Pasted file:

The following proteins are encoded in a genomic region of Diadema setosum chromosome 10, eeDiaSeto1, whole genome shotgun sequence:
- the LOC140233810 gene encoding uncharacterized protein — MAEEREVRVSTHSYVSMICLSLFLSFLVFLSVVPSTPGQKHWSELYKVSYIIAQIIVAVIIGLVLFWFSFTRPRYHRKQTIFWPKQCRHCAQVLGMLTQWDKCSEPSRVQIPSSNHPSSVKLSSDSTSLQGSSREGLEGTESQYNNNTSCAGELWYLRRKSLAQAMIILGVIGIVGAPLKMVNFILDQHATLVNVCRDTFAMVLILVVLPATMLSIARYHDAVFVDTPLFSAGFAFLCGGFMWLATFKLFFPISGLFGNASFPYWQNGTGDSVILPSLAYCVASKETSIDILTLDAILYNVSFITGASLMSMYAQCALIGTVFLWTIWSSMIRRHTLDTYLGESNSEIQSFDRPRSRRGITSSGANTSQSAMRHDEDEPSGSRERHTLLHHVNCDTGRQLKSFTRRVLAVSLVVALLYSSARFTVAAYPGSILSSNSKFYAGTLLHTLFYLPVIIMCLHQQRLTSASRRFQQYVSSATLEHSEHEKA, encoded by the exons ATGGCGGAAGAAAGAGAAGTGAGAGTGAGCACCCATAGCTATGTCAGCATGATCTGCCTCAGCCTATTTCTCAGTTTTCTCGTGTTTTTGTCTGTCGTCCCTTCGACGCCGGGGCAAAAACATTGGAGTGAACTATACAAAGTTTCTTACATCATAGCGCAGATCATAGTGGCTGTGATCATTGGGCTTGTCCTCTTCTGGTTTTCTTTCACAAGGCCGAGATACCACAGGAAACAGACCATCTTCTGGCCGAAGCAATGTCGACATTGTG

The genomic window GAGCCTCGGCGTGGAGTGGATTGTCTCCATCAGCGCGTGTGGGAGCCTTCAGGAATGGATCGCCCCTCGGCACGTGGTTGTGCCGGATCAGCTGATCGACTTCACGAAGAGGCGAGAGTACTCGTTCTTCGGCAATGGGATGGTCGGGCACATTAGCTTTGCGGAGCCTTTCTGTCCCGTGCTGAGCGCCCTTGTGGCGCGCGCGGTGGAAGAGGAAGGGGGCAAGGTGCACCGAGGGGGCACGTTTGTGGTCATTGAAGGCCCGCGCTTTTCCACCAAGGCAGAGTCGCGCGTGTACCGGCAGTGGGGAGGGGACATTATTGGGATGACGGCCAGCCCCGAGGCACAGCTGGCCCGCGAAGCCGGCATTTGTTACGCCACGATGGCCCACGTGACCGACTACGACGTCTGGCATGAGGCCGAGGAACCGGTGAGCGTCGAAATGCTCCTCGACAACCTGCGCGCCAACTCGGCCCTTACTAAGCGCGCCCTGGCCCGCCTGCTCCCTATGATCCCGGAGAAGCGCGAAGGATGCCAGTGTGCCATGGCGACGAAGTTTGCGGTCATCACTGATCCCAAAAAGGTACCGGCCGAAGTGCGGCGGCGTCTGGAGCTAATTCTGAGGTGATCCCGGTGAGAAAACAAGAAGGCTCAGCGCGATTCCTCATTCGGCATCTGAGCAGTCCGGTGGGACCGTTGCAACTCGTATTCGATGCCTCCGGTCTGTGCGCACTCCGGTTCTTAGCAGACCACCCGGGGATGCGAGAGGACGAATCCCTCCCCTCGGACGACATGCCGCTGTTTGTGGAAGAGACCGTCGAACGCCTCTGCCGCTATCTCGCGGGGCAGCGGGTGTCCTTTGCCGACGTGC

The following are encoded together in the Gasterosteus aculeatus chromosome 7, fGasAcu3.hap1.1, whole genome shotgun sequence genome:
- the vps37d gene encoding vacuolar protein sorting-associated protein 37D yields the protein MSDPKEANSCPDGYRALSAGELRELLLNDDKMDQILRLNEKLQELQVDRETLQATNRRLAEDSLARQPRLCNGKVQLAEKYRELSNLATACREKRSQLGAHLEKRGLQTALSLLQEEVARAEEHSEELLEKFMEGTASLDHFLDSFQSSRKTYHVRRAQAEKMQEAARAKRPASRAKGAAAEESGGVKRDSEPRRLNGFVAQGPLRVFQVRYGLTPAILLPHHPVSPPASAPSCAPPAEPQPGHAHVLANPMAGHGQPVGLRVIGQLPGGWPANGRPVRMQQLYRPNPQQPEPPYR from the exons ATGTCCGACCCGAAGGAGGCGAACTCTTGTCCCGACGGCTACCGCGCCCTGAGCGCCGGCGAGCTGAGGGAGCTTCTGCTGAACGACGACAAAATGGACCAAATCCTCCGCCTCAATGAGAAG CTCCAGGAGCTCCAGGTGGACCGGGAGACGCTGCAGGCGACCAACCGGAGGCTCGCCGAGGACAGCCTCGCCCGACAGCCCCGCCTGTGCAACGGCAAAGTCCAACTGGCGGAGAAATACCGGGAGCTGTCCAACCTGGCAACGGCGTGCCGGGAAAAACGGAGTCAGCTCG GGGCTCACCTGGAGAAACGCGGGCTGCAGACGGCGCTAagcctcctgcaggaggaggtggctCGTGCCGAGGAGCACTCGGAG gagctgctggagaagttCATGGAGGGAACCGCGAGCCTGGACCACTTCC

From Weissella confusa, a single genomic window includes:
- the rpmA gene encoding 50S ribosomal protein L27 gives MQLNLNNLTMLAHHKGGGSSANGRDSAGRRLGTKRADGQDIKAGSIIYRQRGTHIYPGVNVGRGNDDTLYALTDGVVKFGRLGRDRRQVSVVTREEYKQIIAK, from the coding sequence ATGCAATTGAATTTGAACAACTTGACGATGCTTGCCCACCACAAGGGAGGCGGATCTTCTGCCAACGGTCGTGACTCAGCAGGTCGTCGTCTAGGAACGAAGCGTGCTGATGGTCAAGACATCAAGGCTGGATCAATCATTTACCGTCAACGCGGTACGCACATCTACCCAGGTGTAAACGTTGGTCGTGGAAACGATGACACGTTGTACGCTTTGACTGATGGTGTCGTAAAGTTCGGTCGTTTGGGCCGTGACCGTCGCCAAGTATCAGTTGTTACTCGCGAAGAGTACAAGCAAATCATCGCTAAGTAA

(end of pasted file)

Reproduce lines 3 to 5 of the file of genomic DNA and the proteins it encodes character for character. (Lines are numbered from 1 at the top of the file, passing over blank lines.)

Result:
The genomic window GAGCCTCGGCGTGGAGTGGATTGTCTCCATCAGCGCGTGTGGGAGCCTTCAGGAATGGATCGCCCCTCGGCACGTGGTTGTGCCGGATCAGCTGATCGACTTCACGAAGAGGCGAGAGTACTCGTTCTTCGGCAATGGGATGGTCGGGCACATTAGCTTTGCGGAGCCTTTCTGTCCCGTGCTGAGCGCCCTTGTGGCGCGCGCGGTGGAAGAGGAAGGGGGCAAGGTGCACCGAGGGGGCACGTTTGTGGTCATTGAAGGCCCGCGCTTTTCCACCAAGGCAGAGTCGCGCGTGTACCGGCAGTGGGGAGGGGACATTATTGGGATGACGGCCAGCCCCGAGGCACAGCTGGCCCGCGAAGCCGGCATTTGTTACGCCACGATGGCCCACGTGACCGACTACGACGTCTGGCATGAGGCCGAGGAACCGGTGAGCGTCGAAATGCTCCTCGACAACCTGCGCGCCAACTCGGCCCTTACTAAGCGCGCCCTGGCCCGCCTGCTCCCTATGATCCCGGAGAAGCGCGAAGGATGCCAGTGTGCCATGGCGACGAAGTTTGCGGTCATCACTGATCCCAAAAAGGTACCGGCCGAAGTGCGGCGGCGTCTGGAGCTAATTCTGAGGTGATCCCGGTGAGAAAACAAGAAGGCTCAGCGCGATTCCTCATTCGGCATCTGAGCAGTCCGGTGGGACCGTTGCAACTCGTATTCGATGCCTCCGGTCTGTGCGCACTCCGGTTCTTAGCAGACCACCCGGGGATGCGAGAGGACGAATCCCTCCCCTCGGACGACATGCCGCTGTTTGTGGAAGAGACCGTCGAACGCCTCTGCCGCTATCTCGCGGGGCAGCGGGTGTCCTTTGCCGACGTGC

The following are encoded together in the Gasterosteus aculeatus chromosome 7, fGasAcu3.hap1.1, whole genome shotgun sequence genome:
- the vps37d gene encoding vacuolar protein sorting-associated protein 37D yields the protein MSDPKEANSCPDGYRALSAGELRELLLNDDKMDQILRLNEKLQELQVDRETLQATNRRLAEDSLARQPRLCNGKVQLAEKYRELSNLATACREKRSQLGAHLEKRGLQTALSLLQEEVARAEEHSEELLEKFMEGTASLDHFLDSFQSSRKTYHVRRAQAEKMQEAARAKRPASRAKGAAAEESGGVKRDSEPRRLNGFVAQGPLRVFQVRYGLTPAILLPHHPVSPPASAPSCAPPAEPQPGHAHVLANPMAGHGQPVGLRVIGQLPGGWPANGRPVRMQQLYRPNPQQPEPPYR from the exons ATGTCCGACCCGAAGGAGGCGAACTCTTGTCCCGACGGCTACCGCGCCCTGAGCGCCGGCGAGCTGAGGGAGCTTCTGCTGAACGACGACAAAATGGACCAAATCCTCCGCCTCAATGAGAAG CTCCAGGAGCTCCAGGTGGACCGGGAGACGCTGCAGGCGACCAACCGGAGGCTCGCCGAGGACAGCCTCGCCCGACAGCCCCGCCTGTGCAACGGCAAAGTCCAACTGGCGGAGAAATACCGGGAGCTGTCCAACCTGGCAACGGCGTGCCGGGAAAAACGGAGTCAGCTCG GGGCTCACCTGGAGAAACGCGGGCTGCAGACGGCGCTAagcctcctgcaggaggaggtggctCGTGCCGAGGAGCACTCGGAG gagctgctggagaagttCATGGAGGGAACCGCGAGCCTGGACCACTTCC